# The cake is not a lie, if we know you deserve it . . . February 19, 2010 3:13 AM   Subscribe

Excel date puzzle - looking for a simpler solution, ramblings follow

Short version - what's the simplest way, solely within Excel, of checking a cell containing a date (DOB) to see whether it falls on or between dates in 2 other cells (Arrival and Departure Date)?

Long version - I have a spreadsheet which is used to manage bookings and operations info for a small hotel. If we have a guest whose birthday falls during their stay with us we always try to bake them a special cake to serve at afternoon tea. A majority of guests submit their date of birth on booking which is recorded in the spreadsheet.

So - I came up with some conditional formatting a couple of years ago which would highlight the DOB cell if the birthday fell on or between the guest's Arrival Date and Departure Date.

However this ended up being such a hideous mishmash of nested conditions that it was quickly axed from the next version of the sheet in an effort to speed the whole thing up. The problem was writing enough conditions to cover all possible permutations of DAY and MONTH values, i.e. coping with the difference between stays which fall within one single month and stays which run into the following month / year.

Formulae used are linked below (using pastebin due to formatting issues) - these worked for all real-world permutations which occur at the hotel, but I'm pretty sure they wouldn't work as a generalised "does this date fall between these two" tool . . .

A1=DOB, B1=Arrival Date, C1=Departure Date

http://pastebin.com/m466f0d86
posted by protorp to Computers & Internet (12 answers total) 2 users marked this as a favorite

Oh dear, I'm messing this up. Try:

=IF(AND(DATE(YEAR(NOW()),MONTH(A1),DAY(A1)) >=B1, DATE(YEAR(NOW()),MONTH(A1),DAY(A1)) <=C1), TRUE, FALSE)

posted by le morte de bea arthur at 3:48 AM on February 19, 2010

Response by poster: Thank you - that's a big help using DATE to effectively remove the year from the equation that I hadn't thought of to shorten the formula.

However (and this is where theoretical interest takes over from pragmatism!) this leads to situations spanning multiple years not flagging up correctly - eg. DOB 1st January, arrival any date in December, departure any date the following January . . .
posted by protorp at 3:59 AM on February 19, 2010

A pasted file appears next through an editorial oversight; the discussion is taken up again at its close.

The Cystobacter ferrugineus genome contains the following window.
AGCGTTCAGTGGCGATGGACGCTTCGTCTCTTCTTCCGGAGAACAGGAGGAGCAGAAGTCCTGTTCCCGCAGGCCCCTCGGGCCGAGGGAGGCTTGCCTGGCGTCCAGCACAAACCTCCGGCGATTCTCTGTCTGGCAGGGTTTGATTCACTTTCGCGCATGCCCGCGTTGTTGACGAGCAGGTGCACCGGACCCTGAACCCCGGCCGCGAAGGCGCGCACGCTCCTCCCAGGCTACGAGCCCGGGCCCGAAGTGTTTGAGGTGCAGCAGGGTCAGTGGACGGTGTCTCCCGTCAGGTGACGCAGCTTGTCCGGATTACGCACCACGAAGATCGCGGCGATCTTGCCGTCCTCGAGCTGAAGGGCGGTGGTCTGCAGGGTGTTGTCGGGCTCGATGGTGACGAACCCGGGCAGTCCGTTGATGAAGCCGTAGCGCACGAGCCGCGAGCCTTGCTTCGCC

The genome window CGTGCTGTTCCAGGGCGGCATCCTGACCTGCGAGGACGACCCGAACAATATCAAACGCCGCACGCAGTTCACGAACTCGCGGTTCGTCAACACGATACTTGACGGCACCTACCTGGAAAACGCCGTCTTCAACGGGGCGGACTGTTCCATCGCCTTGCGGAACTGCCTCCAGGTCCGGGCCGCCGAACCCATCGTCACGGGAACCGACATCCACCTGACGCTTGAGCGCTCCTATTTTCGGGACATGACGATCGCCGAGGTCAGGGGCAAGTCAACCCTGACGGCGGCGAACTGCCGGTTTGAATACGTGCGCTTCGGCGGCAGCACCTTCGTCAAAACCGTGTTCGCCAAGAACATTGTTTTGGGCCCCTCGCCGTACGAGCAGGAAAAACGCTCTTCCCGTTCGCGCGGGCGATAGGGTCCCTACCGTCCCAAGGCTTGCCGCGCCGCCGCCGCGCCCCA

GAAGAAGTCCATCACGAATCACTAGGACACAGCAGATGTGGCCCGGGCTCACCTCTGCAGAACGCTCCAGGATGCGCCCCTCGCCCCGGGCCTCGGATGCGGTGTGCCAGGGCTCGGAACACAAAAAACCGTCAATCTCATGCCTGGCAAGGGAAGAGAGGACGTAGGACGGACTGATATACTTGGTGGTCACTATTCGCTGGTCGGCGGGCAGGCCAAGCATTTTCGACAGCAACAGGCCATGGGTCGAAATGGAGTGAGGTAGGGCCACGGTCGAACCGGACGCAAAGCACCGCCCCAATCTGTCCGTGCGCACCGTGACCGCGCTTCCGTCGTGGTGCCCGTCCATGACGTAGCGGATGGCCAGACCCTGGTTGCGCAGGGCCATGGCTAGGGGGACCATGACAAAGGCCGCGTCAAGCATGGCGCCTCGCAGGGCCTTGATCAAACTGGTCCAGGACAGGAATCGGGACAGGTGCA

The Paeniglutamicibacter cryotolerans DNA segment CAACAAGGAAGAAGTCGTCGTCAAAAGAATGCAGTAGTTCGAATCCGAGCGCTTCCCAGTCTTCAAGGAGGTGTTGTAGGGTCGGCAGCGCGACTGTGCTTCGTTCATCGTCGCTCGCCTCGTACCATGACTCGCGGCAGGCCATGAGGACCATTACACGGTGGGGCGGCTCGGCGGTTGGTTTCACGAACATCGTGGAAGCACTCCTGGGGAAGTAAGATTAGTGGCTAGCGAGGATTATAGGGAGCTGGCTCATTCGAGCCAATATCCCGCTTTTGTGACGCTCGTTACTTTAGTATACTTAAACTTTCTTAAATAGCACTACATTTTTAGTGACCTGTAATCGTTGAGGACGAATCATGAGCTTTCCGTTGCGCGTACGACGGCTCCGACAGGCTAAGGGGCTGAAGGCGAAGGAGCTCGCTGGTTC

try something like this for the case when the arrival departure dates are in different years

either

the birthday is the same year, and after the arrival date

or

the birthday is the same and before the departure date

so

=IF(OR(DATE(YEAR(B1),MONTH(A1),DAY(A1)) >=B1, DATE(YEAR(C1),MONTH(A1),DAY(A1)) <=C1), TRUE, FALSE)
posted by molecicco at 4:08 AM on February 19, 2010

then combine them both

=IF(

YEAR(B1)=YEAR(C1),

IF(AND(DATE(YEAR(B1),MONTH(A1),DAY(A1)) >=B1, DATE(YEAR(C1),MONTH(A1),DAY(A1)) <>
IF(OR(DATE(YEAR(B1),MONTH(A1),DAY(A1)) >=B1, DATE(YEAR(C1),MONTH(A1),DAY(A1)) <>

)

and use the same true/false in both cases
posted by molecicco at 4:12 AM on February 19, 2010

=IF(

YEAR(B1)=YEAR(C1),

IF(AND(DATE(YEAR(B1),MONTH(A1),DAY(A1)) >=B1, DATE(YEAR(C1),MONTH(A1),DAY(A1)) less than or equalC1), TRUE,FALSE),

IF(OR(DATE(YEAR(B1),MONTH(A1),DAY(A1)) >=B1, DATE(YEAR(C1),MONTH(A1),DAY(A1)) less than or equal C1),TRUE,FALSE),

)
posted by molecicco at 4:18 AM on February 19, 2010

Best answer: Another way you might tackle this is by taking the difference between the birthday and the arrival date, modulus 365.25, and seeing whether it is less than the difference between the arrival and departure dates. It'll get a little wonky because of leap years, but adding a couple days margin will ensure you see them, while getting the occasional false positive.

The formula'd be (for line 2):

=MOD(A2-B2,365.25)<(C2-B2+1)
posted by FuManchu at 4:44 AM on February 19, 2010

=AND(DATE(YEAR(MAX(B1,A1)),MONTH(A1),DAY(A1))>=B1,DATE(YEAR(MIN(C1,A1)),MONTH(A1),DAY(A1))<=C1)

Seems to work ok. This is the sample data i tested (dd/mm/yyyy):
```3/03/2010	1/01/2010	4/04/2010	TRUE
15/11/2010	21/10/2010	14/11/2010	FALSE
2/02/2010	12/12/2009	2/02/2010	TRUE
3/04/2010	3/04/2010	6/08/2010	TRUE
12/06/2010	16/07/2010	1/08/2011	FALSE
6/06/2009	30/05/2008	14/01/2010	TRUE
```

posted by snoopie at 4:48 AM on February 19, 2010

Seems like my DOBs are a bit unrealistic :)

=AND(DATE(YEAR(MAX(NOW(),B1)),MONTH(A1),DAY(A1))>=B1,DATE(YEAR(MIN(C1,B1)),MONTH(A1),DAY(A1))<>
3/03/1953 1/01/2010 4/04/2010 TRUE
15/11/1948 21/10/2010 14/11/2010 FALSE
2/02/1984 12/12/2009 2/02/2010 TRUE
3/04/1974 3/04/2010 6/08/2010 TRUE
12/06/1997 16/07/2010 1/08/2011 FALSE
6/06/1969 30/05/2008 14/01/2010 TRUE
29/02/1904 1/02/2004 1/03/2004 TRUE

posted by snoopie at 5:00 AM on February 19, 2010

Best answer: Ok kinda stuffed up that formatting.

=AND(DATE(YEAR(MAX(NOW(),B1)),MONTH(A1),DAY(A1))>=B1,DATE(YEAR(MIN(C1,B1)),MONTH(A1),DAY(A1))<=C1)
```3/03/1953	1/01/2010	4/04/2010	TRUE
15/11/1948	21/10/2010	14/11/2010	FALSE
2/02/1984	12/12/2009	2/02/2010	TRUE
3/04/1974	3/04/2010	6/08/2010	TRUE
12/06/1997	16/07/2010	1/08/2011	FALSE
6/06/1969	30/05/2008	14/01/2010	TRUE
29/02/1904	1/02/2004	1/03/2004	TRUE```

posted by snoopie at 5:04 AM on February 19, 2010

Response by poster: Thanks one and all for taking the time to answer, despite the somewhat befuddled phrasing of the question. Seeing several different approaches to solve the problem was exactly what I was looking for!
posted by protorp at 7:08 AM on February 19, 2010

so now that that's all worked out, where is this cake baking hotel?
posted by bDiddy at 9:00 AM on February 19, 2010

I don't have formula suggestions, but it occurs to me that the year doesn't matter, unless you're wanting to calculate their age. So you should be able to toss out any part of the formula that has to do with year.
posted by wwartorff at 6:17 PM on February 19, 2010

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